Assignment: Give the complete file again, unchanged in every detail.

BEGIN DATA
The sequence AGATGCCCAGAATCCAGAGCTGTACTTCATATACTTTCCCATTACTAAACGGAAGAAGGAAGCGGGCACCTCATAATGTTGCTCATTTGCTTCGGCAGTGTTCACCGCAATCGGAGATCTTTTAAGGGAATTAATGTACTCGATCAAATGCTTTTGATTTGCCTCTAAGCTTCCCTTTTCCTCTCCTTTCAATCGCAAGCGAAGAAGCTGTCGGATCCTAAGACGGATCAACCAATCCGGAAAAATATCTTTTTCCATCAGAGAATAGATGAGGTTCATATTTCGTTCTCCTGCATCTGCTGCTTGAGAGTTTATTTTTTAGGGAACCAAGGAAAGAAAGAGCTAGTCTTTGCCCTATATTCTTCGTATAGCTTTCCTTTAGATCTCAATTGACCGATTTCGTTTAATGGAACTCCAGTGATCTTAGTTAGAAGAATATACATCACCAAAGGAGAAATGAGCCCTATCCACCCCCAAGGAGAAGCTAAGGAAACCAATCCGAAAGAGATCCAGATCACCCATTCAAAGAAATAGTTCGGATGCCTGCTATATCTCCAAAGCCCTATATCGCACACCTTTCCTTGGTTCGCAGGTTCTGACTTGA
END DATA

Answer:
The sequence AGATGCCCAGAATCCAGAGCTGTACTTCATATACTTTCCCATTACTAAACGGAAGAAGGAAGCGGGCACCTCATAATGTTGCTCATTTGCTTCGGCAGTGTTCACCGCAATCGGAGATCTTTTAAGGGAATTAATGTACTCGATCAAATGCTTTTGATTTGCCTCTAAGCTTCCCTTTTCCTCTCCTTTCAATCGCAAGCGAAGAAGCTGTCGGATCCTAAGACGGATCAACCAATCCGGAAAAATATCTTTTTCCATCAGAGAATAGATGAGGTTCATATTTCGTTCTCCTGCATCTGCTGCTTGAGAGTTTATTTTTTAGGGAACCAAGGAAAGAAAGAGCTAGTCTTTGCCCTATATTCTTCGTATAGCTTTCCTTTAGATCTCAATTGACCGATTTCGTTTAATGGAACTCCAGTGATCTTAGTTAGAAGAATATACATCACCAAAGGAGAAATGAGCCCTATCCACCCCCAAGGAGAAGCTAAGGAAACCAATCCGAAAGAGATCCAGATCACCCATTCAAAGAAATAGTTCGGATGCCTGCTATATCTCCAAAGCCCTATATCGCACACCTTTCCTTGGTTCGCAGGTTCTGACTTGA